In just a few months, Orange Planet Pictures will release a film to reveal the life of a person we believe to be of great significance in 21st Century animal welfare. 'To The Moon and Back' summates the life of Jill Robinson who has worked within China and Vietnam to bring an end to the unimaginable horrors of bear bile farming. Two years ago, when I first decided to take on this project, I was asked why. Even now, I'm asked the reasons behind my intention to make a documentary to tell Jill's story. So, to answer that question as simply and directly as possible, these are my reasons.
You may remember that during the summer of 2015, a then unknown American dentist called Walter Palmer felt it was within his rights to hunt and kill a lion called Cecil. The global condemnation was vast, vitriolic and entirely justified. But I noticed from various Social Media outlets that among the anger and sadness there was also a feeling of hopelessness. In fact, I myself felt disempowered and thoroughly inert in the face of something that appeared to be 'quite legal'. How could that be? In the most graphic way, I realized that just because something was within the law doesn't necessarily make it right.
The mass feeling of inertia was the most worrying aspect as millions of animal loving people across the world questioned how they could make a difference when something so abhorrent was sanctioned at the highest level. What can one person do against the imperious march of trophy hunters when a Government says it's OK?
Well, I guess I was fortunate because I had met Jill Robinson. If ever there was a person to inspire at times like that it was Jill. In China, bear bile farming is still legal. When Jill started her charity Animals Asia in 1998 to end the practice, it was significantly more prolific and less known that it is now. And the point is this. When she started, Jill was much like the millions of angry, upset and emotionally prostrate people who saw countless images of a bespectacled dentist draped over a macabre collection of dead African mammals. But, with nothing more than her resolve, Jill peacefully and intelligently began a movement that has now saved hundreds of bears, created two beautiful and expansive sanctuaries and is well on the way to ending bile farming for good in Vietnam. Jill is not wealthy or privileged and the path was predictably difficult. But, she did it anyway. She witnessed animal suffering that was perfectly legal in a politically charged and socially complicated country yet overcame the fury, emotion and inertia to make a change. And when she made that decision, she wasn't really any different from the rest of us. So, it's with that in mind that I needed to make this film; to prove beyond doubt that with the right resolve and attitude WE, ordinary people, CAN take on a bogus legal framework in a country that perpetuates needless cruelty.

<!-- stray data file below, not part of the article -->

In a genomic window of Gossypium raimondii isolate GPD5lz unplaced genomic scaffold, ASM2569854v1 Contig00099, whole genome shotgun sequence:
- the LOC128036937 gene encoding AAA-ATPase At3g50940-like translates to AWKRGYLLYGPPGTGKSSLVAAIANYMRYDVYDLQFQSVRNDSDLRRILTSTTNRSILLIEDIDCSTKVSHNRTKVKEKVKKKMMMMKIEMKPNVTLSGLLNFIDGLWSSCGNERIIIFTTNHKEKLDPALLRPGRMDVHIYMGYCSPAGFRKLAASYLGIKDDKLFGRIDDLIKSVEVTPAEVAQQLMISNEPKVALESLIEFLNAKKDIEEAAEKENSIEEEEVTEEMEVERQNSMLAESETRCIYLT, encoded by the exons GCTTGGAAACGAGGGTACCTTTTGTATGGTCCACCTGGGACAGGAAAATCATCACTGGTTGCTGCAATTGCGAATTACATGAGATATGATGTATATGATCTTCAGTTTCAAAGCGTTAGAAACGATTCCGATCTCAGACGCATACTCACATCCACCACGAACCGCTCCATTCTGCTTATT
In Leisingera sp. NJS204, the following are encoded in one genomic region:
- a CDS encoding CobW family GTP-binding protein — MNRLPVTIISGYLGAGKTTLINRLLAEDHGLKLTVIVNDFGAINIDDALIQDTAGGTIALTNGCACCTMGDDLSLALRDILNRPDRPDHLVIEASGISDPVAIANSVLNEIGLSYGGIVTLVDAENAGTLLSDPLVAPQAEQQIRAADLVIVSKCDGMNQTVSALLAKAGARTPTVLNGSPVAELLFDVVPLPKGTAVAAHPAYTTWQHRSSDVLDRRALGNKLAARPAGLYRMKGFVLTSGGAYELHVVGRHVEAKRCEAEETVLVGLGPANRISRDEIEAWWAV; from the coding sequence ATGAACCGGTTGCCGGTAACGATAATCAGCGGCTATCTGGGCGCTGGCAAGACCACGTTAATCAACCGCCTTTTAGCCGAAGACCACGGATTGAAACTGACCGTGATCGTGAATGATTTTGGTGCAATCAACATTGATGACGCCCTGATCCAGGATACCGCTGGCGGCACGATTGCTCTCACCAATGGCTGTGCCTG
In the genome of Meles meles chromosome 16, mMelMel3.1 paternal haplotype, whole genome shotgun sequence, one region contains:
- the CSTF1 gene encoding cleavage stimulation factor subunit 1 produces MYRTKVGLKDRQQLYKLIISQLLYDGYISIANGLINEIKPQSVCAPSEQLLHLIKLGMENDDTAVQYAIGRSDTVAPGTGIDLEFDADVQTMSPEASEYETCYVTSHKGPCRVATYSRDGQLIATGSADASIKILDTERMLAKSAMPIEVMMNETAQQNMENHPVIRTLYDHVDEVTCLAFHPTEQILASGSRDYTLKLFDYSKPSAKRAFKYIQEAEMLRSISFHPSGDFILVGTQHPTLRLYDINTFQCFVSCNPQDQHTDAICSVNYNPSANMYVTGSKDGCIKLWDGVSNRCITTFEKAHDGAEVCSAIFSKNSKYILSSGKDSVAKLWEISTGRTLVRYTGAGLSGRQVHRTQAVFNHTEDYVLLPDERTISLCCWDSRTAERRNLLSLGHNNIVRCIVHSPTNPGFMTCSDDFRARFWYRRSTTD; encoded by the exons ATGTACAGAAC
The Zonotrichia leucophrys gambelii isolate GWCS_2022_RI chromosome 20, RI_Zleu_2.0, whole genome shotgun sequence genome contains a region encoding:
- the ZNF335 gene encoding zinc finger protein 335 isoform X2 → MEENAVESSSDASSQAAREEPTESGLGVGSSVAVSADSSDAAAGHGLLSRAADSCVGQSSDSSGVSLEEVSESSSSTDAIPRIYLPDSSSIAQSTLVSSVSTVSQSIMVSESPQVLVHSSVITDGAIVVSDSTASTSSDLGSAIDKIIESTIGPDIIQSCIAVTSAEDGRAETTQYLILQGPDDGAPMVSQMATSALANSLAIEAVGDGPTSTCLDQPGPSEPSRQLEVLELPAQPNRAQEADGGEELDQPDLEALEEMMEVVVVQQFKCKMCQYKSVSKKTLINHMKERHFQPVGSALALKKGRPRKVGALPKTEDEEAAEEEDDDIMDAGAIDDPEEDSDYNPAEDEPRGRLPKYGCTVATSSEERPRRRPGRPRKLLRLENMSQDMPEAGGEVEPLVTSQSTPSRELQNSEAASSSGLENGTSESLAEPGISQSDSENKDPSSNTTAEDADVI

The second reason for making this film is to demonstrate how Jill, a Westerner, has brought together large groups of native people in China to tackle animal rights issues themselves. When she arrived in China in the early nineties, there was one animal rights group. Now there are over two hundred. And these are young, dynamic and organized groups who are as appalled and angry as anyone else to see moon bears caged for three decades for their bile, polar bears withering in zoos and dogs being slaughtered for the meat trade. Over two thirds of the staff at the Animals Asia sanctuaries are Chinese or Vietnamese and I have seen with my own eyes how tirelessly these people work. It's a remarkable situation that's often overlooked in the West. At the time of writing this, thousands of bear paws have been seized on their way from Russia to China. I saw some of the anti-Chinese remarks on Twitter which are not atypical following news stories such as this. However, the tide is changing and thanks to Jill's ability to inspire welfare groups in China, it's no longer appropriate to tarnish all Chinese with the same brush.
Finally, the way in which Jill has effected these changes in Asia has created a blueprint for a peaceful, intelligent and 'inward-out' approach. There are no 'shouty' politics, no threatening rallies and no bolshie Western superlatives in the face of unpalatable Asian 'traditions'. Jill has shown that, to put in place real and meaningful change means working WITH bear bile farmers, dog meat traders and zoos. Real change comes from the INSIDE.
That's why I wanted to make this film. And I've always said that if just one person sees it and does what Jill's done for animal welfare then the benefits to conservation will be immeasurable.
The trailer for Jill Robinson: To The Moon and Back is available now : https://vimeo.com/172926148
For more information, visit www.animalsasia.org.ukSuggest a correction